Bondholders have more muscle than mortgaged homeowners. Seniors have more muscle than the young. Upper-income taxpayers have more muscle than the unemployed.

So those first three groups usually win, and the latter three groups usually lose.

The public-sector workers of Wisconsin have learned that lesson, and they are adapting it. They want to break Gov. Scott Walker before he breaks them. They chant slogans about justice. But there is no justice, there is only muscle. The unions are flexing to test how much muscle they have. The taxpayers of Wisconsin — and all the other states to which this battle will soon come — have no choice but to do the same.

Originally published in The Week.


Recent Posts by David Frum



58 Comments so far ↓

  • arvan

    …there is no justice, there is only muscle.

    So insightful, and so disappointing. The Republicans have seized on this, made it their mantra. The Democrats are coming to grips with the fact that they can either do the same, or lose everything. The days of America acting intelligently and doing great things are over, all because some robber barons decided they’d rather loot the nation, and had the muscle to do it. Now we’ll have class warfare for a while, as they continue to loot and the middle class fights desperately to stay afloat. Whoever wins, it’s unsustainable in the end. You can’t run a government based on lies.

  • valkayec

    arvan, I could post a long comment on this subject, but you’ve summed it up quite well. The loser in this political game nationally will be the common worker and taxpayer. The wealthy will take their gains and move to London or Moscow or Dubai or Mumbai or Signapore and continue as always. They have no loyalty to this country or its people, as Chrystia Freeland writes in her Atlantic Monthly article.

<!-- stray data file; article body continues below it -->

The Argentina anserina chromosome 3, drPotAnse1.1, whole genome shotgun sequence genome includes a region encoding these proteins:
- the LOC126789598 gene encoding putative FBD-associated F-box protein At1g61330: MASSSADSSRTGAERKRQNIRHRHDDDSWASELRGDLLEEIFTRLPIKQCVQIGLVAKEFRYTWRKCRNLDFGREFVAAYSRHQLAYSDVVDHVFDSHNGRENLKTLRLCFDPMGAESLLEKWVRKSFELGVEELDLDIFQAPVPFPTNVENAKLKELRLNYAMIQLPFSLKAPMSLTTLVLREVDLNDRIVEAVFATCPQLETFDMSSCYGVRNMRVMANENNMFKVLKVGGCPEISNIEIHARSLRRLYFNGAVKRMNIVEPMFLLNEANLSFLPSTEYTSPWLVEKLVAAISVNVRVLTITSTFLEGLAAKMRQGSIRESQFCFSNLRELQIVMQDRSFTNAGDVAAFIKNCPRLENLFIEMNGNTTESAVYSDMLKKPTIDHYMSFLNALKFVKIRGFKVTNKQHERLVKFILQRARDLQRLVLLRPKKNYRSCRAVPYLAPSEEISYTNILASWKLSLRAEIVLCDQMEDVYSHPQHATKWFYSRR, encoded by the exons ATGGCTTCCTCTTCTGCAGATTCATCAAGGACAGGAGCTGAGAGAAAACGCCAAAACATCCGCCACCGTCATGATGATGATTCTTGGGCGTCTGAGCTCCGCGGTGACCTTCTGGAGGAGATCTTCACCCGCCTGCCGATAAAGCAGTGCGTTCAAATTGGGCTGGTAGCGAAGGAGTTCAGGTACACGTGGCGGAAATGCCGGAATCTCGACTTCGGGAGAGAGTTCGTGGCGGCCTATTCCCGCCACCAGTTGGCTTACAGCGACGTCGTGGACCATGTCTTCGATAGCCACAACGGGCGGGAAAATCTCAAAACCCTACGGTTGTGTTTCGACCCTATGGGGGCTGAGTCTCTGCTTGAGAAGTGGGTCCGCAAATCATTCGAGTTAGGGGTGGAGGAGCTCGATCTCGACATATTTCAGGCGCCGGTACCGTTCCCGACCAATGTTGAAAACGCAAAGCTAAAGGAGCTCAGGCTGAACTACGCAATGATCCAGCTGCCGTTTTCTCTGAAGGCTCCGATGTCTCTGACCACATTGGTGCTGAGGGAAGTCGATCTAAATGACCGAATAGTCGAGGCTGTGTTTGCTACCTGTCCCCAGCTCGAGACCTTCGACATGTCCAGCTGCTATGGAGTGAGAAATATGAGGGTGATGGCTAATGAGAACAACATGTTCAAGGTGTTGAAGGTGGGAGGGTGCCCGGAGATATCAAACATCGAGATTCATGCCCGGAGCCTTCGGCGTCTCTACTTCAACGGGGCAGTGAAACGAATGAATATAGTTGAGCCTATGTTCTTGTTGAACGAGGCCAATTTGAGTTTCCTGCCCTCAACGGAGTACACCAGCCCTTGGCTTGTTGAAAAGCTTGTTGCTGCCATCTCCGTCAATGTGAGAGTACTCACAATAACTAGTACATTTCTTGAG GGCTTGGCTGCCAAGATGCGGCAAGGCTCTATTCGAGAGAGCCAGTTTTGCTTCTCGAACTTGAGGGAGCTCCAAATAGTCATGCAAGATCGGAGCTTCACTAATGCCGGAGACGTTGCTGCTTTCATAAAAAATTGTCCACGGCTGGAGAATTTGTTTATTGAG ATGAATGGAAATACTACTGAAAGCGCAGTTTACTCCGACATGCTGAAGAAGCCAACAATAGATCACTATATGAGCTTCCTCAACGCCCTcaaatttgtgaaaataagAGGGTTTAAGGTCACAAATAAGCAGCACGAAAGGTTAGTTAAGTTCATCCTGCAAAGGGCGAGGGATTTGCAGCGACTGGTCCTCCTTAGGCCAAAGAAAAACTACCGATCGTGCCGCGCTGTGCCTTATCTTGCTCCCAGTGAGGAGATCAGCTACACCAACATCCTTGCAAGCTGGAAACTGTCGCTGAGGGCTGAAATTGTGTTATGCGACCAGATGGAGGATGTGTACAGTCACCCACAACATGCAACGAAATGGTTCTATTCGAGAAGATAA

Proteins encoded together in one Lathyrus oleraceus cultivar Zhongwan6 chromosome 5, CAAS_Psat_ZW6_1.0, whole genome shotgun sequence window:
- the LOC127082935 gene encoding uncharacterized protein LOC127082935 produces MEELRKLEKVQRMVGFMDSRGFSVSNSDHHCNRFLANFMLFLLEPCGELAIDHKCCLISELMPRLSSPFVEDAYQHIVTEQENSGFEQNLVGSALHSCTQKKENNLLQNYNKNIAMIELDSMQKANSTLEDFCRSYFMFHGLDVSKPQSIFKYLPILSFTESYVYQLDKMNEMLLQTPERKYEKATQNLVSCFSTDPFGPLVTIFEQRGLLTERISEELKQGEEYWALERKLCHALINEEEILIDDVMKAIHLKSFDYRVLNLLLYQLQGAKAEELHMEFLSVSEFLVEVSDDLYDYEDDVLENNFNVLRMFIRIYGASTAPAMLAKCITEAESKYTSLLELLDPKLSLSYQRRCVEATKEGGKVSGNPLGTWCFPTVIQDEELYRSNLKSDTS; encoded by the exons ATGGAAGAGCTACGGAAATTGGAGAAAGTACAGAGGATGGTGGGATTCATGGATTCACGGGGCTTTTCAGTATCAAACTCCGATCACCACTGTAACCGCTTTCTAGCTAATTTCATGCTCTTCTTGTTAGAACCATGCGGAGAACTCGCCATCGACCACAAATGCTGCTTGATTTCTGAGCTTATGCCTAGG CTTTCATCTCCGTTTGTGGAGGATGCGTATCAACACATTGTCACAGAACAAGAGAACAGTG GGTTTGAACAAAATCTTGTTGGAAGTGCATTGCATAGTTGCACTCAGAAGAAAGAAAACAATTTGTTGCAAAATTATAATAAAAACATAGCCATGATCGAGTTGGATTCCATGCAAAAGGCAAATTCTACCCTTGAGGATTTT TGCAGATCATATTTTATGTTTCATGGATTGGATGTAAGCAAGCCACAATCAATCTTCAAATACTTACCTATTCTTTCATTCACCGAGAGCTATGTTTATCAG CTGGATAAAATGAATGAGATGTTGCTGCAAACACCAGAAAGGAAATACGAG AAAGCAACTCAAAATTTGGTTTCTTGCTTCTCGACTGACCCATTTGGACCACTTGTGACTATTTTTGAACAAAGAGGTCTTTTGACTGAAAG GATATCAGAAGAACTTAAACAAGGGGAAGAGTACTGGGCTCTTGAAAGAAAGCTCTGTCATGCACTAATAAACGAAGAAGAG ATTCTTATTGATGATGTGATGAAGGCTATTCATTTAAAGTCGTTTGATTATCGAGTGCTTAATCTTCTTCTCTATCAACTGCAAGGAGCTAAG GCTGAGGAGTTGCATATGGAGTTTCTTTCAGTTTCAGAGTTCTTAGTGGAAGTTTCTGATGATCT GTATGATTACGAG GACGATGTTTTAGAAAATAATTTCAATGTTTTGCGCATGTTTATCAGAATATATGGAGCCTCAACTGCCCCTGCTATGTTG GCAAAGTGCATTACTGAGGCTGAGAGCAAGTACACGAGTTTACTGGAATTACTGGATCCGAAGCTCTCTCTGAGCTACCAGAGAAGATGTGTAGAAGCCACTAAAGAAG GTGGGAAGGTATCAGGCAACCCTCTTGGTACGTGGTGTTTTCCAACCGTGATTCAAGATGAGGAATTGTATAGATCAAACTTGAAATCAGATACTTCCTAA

http://www.theatlantic.com/magazine/archive/2011/01/the-rise-of-the-new-global-elite/8343/

  • politicalfan

  • hopitab

    The situation in Michigan, though not gaining much attention, is even worse: the budget cuts will result in closing half the public schools in Detroit and the average class size in the high schools will be 60. That’s not simply the poor lacking muscle, it’s writing them off entirely.

  • Nebraska Admiral

    There isn’t anyone to root for here. The unions are right– the benefits their members currently enjoy were created via valid, open contracts with the states and municipalities. However, shame on them for taking such advantage of the public; everyone who cared, knew that the projections many of these pension/benefit programs are built upon were bogus.

    On the other hand, this is what happens when most of the citizenry is disengaged and apathetic. The country is full of people who can’t name their Congressman or state legislators, yet pat themselves on the back for being good citizens after voting in the Presidential elections every four years. We don’t exercise proper supervision over our elected officials, especially at the state and local levels.